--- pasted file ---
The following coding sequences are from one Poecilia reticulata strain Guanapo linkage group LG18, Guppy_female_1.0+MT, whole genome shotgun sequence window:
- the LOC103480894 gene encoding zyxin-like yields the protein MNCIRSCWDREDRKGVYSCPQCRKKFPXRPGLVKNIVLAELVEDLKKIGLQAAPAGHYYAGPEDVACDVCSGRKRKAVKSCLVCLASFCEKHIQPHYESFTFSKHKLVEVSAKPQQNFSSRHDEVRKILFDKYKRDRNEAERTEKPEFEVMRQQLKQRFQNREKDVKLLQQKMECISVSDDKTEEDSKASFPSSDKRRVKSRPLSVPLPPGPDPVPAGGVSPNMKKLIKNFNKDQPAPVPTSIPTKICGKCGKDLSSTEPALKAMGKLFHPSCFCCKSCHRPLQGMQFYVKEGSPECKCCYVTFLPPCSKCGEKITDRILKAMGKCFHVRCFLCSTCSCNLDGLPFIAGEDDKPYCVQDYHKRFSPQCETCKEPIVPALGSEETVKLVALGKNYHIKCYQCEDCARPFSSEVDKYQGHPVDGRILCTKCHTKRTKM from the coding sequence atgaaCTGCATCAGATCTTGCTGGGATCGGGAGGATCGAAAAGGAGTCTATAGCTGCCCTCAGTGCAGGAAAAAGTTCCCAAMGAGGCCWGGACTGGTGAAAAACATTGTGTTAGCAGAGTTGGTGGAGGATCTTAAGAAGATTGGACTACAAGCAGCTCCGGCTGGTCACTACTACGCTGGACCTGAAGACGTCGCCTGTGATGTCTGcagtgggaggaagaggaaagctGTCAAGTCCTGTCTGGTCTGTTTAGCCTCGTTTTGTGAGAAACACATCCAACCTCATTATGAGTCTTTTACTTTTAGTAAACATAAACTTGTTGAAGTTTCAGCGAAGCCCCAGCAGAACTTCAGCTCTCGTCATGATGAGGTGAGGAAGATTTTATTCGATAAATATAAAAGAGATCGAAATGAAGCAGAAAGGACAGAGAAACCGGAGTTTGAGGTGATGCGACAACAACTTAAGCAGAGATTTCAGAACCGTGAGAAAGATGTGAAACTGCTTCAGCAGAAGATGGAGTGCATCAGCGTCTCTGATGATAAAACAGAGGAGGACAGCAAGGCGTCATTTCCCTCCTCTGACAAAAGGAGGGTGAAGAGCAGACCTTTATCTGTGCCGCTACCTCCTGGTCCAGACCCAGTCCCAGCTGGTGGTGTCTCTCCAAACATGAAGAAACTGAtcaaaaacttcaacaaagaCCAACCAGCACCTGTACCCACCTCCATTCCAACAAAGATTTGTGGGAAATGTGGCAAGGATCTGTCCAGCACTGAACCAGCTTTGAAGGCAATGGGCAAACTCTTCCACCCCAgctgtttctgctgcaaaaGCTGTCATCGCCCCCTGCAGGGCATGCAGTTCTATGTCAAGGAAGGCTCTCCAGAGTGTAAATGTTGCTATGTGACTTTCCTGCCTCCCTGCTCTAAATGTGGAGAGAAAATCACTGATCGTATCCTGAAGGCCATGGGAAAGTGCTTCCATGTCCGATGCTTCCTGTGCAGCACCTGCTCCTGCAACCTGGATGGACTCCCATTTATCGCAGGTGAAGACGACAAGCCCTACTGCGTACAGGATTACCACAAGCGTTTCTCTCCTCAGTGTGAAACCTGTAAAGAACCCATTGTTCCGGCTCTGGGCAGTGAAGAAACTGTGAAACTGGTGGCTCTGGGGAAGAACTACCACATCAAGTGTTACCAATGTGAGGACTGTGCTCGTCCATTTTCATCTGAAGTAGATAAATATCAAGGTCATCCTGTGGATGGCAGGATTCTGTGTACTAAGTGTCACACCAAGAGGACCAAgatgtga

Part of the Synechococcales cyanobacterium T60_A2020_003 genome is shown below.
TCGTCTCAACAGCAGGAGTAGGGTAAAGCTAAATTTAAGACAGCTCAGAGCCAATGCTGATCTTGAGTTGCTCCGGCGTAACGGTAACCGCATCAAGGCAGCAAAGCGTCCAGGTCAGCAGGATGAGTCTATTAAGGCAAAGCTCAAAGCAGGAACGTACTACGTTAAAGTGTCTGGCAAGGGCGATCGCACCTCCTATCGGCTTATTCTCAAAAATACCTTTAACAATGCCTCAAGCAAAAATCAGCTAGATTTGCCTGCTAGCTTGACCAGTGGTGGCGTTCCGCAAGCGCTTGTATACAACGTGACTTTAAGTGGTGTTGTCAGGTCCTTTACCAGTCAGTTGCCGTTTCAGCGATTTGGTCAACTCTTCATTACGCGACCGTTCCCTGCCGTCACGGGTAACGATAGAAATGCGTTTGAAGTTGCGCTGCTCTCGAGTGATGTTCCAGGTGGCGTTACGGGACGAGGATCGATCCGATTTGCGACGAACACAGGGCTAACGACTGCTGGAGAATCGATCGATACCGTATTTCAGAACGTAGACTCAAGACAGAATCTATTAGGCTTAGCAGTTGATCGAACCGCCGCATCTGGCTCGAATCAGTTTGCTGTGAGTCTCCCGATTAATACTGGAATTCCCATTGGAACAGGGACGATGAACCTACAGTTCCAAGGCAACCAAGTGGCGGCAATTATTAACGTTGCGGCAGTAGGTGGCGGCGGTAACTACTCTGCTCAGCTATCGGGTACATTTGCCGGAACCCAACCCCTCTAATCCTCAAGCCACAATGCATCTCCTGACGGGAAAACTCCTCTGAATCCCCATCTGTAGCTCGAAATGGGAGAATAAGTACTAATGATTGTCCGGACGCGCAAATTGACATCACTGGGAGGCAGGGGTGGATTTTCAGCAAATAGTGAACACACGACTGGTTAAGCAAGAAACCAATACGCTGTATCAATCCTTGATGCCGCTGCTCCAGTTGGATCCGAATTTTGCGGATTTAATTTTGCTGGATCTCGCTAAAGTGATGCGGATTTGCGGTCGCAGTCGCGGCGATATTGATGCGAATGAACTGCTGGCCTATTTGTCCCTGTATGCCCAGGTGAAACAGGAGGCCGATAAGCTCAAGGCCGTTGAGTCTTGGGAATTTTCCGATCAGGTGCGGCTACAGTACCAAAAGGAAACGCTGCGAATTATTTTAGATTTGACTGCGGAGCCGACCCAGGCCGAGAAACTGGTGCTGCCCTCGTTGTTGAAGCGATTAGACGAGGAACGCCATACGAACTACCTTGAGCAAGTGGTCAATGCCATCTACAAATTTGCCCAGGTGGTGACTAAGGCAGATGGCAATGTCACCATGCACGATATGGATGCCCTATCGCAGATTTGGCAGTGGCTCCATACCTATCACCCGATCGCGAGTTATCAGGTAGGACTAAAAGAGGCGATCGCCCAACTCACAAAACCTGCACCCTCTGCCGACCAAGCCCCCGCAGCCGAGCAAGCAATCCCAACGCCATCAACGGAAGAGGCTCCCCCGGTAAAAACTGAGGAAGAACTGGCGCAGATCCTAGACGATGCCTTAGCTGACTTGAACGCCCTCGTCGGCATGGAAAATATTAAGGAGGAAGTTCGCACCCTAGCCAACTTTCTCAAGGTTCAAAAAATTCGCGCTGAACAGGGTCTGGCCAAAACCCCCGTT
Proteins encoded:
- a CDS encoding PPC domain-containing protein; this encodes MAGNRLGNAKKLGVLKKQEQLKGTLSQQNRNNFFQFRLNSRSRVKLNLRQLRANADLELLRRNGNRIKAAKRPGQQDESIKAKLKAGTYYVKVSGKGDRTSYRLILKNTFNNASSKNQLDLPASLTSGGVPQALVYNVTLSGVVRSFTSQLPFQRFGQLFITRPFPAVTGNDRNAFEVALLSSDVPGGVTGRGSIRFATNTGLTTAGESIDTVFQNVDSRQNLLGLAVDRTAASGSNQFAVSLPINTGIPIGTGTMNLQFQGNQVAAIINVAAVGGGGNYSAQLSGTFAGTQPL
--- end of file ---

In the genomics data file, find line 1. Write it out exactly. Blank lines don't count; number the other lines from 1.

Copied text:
The following coding sequences are from one Poecilia reticulata strain Guanapo linkage group LG18, Guppy_female_1.0+MT, whole genome shotgun sequence window: